ADL Reports 1991 Was Record Year for Anti-semitic Incidents in U.S.
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ADL Reports 1991 Was Record Year for Anti-semitic Incidents in U.S.

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1991 was a record year for anti-Semitic incidents in the United States, according to a nationwide survey conducted by the Anti-Defamation League.

The ADL recorded 1,879 acts of violence, threat and harassment against Jews for the year, an 11 percent increase over 1990 and the highest number since the agency began its annual audit of anti-Semitic incidents 13 years ago.

For the first time, there were more attacks on Jewish individuals than against their property, with 950 incidents of harassment, threats and physical assault reported — a 25 percent increase over 1990 — and 929 incidents of vandalism.

The number of physical assaults of Jews, 60, was twice the 1990 figure, and included the August murder of Australian scholar Yankel Rosenbaum by a gang of black youths in the Crown Heights section of Brooklyn.

The past year also saw the greatest number of “serious crimes” ever reported, according to the audit, which was released Thursday.

Twelve incidents of arson, six bombings, one attempted bombing and 22 cemetery desecrations added up to 29 percent more serious crimes against Jews than the previous high in 1990.

Anti-Jewish activity on campuse remained at the “disturbingly high” level of 1990, according to the audit, but may have leveled off after increasing 72 percent over the last three years.


Last year, 101 incidents of anti-Semitism were reported at 60 colleges, with 23 of the campuses experiencing multiple problems. The previous year, 57 campuses reported 95 incidents, with 11 of them reporting more than one.

Politically related anti-Semitism, which occurred largely during the Persian Gulf War in the first two months of 1991, also multiplied.

Eighty anti-Semitic incidents in 14 states were linked by their perpetrators to the war for several months, beginning with the start of Operation Desert Storm on Jan. 16.

At least 20 Jewish organizations received mail and phone threats. They included swastikas and statements such as “Death to Jews,” “All Jews will burn and die in hell” and “Keep checking for those letter bombs.”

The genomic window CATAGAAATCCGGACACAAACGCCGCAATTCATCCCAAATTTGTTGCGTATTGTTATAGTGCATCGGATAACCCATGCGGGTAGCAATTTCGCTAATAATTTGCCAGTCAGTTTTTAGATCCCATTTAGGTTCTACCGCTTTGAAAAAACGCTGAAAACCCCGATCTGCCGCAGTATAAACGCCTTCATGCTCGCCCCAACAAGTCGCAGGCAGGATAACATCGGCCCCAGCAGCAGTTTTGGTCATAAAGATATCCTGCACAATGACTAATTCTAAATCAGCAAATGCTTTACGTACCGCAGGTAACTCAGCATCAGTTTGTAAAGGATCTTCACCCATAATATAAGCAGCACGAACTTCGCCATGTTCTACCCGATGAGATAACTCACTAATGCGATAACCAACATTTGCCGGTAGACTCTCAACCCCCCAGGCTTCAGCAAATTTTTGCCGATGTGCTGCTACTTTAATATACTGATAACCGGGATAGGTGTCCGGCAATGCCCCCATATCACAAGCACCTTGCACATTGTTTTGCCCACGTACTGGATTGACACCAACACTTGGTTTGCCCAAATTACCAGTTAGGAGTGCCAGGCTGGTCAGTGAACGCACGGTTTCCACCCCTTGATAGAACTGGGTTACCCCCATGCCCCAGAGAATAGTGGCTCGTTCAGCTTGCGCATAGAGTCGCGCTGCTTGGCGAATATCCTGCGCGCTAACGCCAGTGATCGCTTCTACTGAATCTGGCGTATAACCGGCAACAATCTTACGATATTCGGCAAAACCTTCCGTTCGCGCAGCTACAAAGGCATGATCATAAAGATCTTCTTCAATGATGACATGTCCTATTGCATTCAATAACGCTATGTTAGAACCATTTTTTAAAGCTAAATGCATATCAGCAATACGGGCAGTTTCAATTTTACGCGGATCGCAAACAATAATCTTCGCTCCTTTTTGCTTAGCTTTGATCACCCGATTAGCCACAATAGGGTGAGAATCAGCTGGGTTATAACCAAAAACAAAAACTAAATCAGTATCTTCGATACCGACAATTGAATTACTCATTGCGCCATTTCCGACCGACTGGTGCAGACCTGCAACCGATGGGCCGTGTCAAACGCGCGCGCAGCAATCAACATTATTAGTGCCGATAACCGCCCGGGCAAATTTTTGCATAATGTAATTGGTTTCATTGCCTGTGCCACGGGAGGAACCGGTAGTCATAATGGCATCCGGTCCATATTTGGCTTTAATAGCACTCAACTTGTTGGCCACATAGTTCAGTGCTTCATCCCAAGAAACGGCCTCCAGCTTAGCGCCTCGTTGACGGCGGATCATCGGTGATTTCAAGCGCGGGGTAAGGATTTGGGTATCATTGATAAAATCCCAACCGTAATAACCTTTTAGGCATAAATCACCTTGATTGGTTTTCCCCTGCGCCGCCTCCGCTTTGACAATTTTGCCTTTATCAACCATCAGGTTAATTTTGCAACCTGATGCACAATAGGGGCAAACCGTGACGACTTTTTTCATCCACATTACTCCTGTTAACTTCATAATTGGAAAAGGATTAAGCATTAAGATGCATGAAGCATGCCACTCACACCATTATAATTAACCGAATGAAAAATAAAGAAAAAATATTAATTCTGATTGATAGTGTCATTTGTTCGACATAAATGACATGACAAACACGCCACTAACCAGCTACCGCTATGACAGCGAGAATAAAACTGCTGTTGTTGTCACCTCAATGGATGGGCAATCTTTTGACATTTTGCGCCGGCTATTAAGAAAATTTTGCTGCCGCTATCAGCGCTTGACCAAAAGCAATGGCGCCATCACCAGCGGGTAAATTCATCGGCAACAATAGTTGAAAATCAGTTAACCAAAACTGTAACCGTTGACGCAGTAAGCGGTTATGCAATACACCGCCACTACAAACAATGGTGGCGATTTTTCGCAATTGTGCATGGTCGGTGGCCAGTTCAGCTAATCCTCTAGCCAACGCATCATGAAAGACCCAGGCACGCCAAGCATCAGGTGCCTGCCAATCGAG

The ADL attributes the overall surge in anti-Semitic acts to “the erosion of longstanding barriers against the expression of anti-Semitism.

“In the worlds of politics, culture and education, Jew-baiting, anti-Semitic scapegoating and conspiracy accusations have become not only more common, but more casually tolerated and rationalized. Such ideas, and the words that express them, have consequences,” the ADL report says.

“The vastly increased level of harassment and assault incidents in recent years may signal a change in the tactics of many individuals wishing to express anti-Jewish hostility,” it warns.

“It would appear that there is a new willingness by those inclined toward anti-Semitism to engage in direct, provocative confrontation with Jews, a kind of ‘in-your-face’ intimidation, reflective of that erosion of the taboo against such open bigotry,” the report states.

Nowhere is this erosion “reflected more clearly or disturbingly than in the proliferation of bigotry and violence in the lyrics of some of the best-selling popular music of the day,” the report says.

One positive sign in 1991 was a significant decrease in Skinhead-related anti-Semitic acts, attributed by ADL to “effective law enforcement action at the federal, state and local levels.”


There were 62 Skinhead-perpetrated acts of anti-Semitism reported in 16 states in 1991, almost half the number reported in 1989, when 116 were recorded in 24 states. In 1990, 87 Skinhead incidents took place in 21 states.

Of the 1991 Skinhead episodes, 36 were acts of vandalism, including an arson of a Jewish-owned business, and 26 were harassment and threats directed at individuals and organizations.

Four Skinheads in Pennsylvania and Connecticut were arrested in connection with two of the incidents.

On a state-by-state basis, New York led the country in vandalism. The state experienced 254 acts of vandalism, up 68 from 1990.

California followed, with 124 incidents, and New Jersey came in third, with 102. Both were decreases by five from the previous year.

Next were Massachusetts, which reported 68 incidents, the same as in 1990; Pennsylvania, with 49, which was up five; Florida, with 43, down 22; Maryland, with 41, down 15; Illinois, with 27, down six; Texas, with 24, up 19; Connecticut, with 21, up five; Michigan, with 20, up four; Colorado, with 17, down 18; and Ohio, with 17, down six.


The most notable anti-Semitic incidents in 1991 included:

Three days of rioting in Crown Heights, Aug. 19-21. More than 100 incidents of personal assault, harassment and property damage were reported, including 23 cases in which Jews suffered serious bodily injury.

A firebombing, four arsons and four attempted arsons at three synagogues in the Los Angeles area between January and April.

A spate of vandalism, harassment and violence directed against congregants at two Orthodox synagogues in Boca Raton, Fla., between May 15 and the end of July. The incidents included smoke bomb attacks, drive-by shootings, BB gun shootings, as well as verbal assault.

The desecration of two synagogues in Dayton, Ohio, in November, on the 53rd anniversary of Kristallnacht. They were spray-painted with swastikas and the word “Jude.”

A violent intimidation campaign by Skinheads against a Jewish-owned store in Knoxville, Tenn. In one incident, Skinheads hurled a rock, decorated with a swastika, through the window of the store. A note attached to the rock said, “Don’t let Jew bastards run the country.” A Molotov cocktail was also thrown into the store, and anti-Semitic graffiti were painted on the front door.

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